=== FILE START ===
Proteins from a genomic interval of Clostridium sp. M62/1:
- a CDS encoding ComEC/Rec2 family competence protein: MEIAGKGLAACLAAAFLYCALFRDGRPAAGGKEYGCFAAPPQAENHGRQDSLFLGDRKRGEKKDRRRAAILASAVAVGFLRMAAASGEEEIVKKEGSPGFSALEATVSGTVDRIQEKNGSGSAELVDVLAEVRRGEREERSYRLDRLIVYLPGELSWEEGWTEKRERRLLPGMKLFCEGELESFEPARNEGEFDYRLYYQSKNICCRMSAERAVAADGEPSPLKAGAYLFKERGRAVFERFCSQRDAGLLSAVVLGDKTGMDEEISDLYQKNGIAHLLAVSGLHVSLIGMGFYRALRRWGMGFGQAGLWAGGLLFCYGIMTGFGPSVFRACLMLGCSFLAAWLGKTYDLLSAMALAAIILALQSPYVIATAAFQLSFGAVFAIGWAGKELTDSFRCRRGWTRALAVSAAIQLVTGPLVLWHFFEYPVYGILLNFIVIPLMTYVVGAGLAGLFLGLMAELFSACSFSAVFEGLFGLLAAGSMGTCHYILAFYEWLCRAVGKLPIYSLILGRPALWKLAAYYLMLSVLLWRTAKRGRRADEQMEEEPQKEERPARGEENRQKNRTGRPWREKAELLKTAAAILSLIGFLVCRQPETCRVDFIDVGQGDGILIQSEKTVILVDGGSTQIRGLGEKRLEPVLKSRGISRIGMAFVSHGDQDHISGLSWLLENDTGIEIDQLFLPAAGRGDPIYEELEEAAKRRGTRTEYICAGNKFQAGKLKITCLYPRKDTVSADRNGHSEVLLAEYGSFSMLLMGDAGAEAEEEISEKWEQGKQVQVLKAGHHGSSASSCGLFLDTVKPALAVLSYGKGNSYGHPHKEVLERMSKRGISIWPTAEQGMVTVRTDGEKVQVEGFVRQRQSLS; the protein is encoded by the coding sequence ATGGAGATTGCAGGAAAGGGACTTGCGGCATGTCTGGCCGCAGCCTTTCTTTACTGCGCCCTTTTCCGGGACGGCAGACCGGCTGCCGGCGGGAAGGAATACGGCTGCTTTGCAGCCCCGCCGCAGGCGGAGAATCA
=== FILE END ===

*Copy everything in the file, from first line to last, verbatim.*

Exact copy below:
Proteins from a genomic interval of Clostridium sp. M62/1:
- a CDS encoding ComEC/Rec2 family competence protein: MEIAGKGLAACLAAAFLYCALFRDGRPAAGGKEYGCFAAPPQAENHGRQDSLFLGDRKRGEKKDRRRAAILASAVAVGFLRMAAASGEEEIVKKEGSPGFSALEATVSGTVDRIQEKNGSGSAELVDVLAEVRRGEREERSYRLDRLIVYLPGELSWEEGWTEKRERRLLPGMKLFCEGELESFEPARNEGEFDYRLYYQSKNICCRMSAERAVAADGEPSPLKAGAYLFKERGRAVFERFCSQRDAGLLSAVVLGDKTGMDEEISDLYQKNGIAHLLAVSGLHVSLIGMGFYRALRRWGMGFGQAGLWAGGLLFCYGIMTGFGPSVFRACLMLGCSFLAAWLGKTYDLLSAMALAAIILALQSPYVIATAAFQLSFGAVFAIGWAGKELTDSFRCRRGWTRALAVSAAIQLVTGPLVLWHFFEYPVYGILLNFIVIPLMTYVVGAGLAGLFLGLMAELFSACSFSAVFEGLFGLLAAGSMGTCHYILAFYEWLCRAVGKLPIYSLILGRPALWKLAAYYLMLSVLLWRTAKRGRRADEQMEEEPQKEERPARGEENRQKNRTGRPWREKAELLKTAAAILSLIGFLVCRQPETCRVDFIDVGQGDGILIQSEKTVILVDGGSTQIRGLGEKRLEPVLKSRGISRIGMAFVSHGDQDHISGLSWLLENDTGIEIDQLFLPAAGRGDPIYEELEEAAKRRGTRTEYICAGNKFQAGKLKITCLYPRKDTVSADRNGHSEVLLAEYGSFSMLLMGDAGAEAEEEISEKWEQGKQVQVLKAGHHGSSASSCGLFLDTVKPALAVLSYGKGNSYGHPHKEVLERMSKRGISIWPTAEQGMVTVRTDGEKVQVEGFVRQRQSLS; the protein is encoded by the coding sequence ATGGAGATTGCAGGAAAGGGACTTGCGGCATGTCTGGCCGCAGCCTTTCTTTACTGCGCCCTTTTCCGGGACGGCAGACCGGCTGCCGGCGGGAAGGAATACGGCTGCTTTGCAGCCCCGCCGCAGGCGGAGAATCA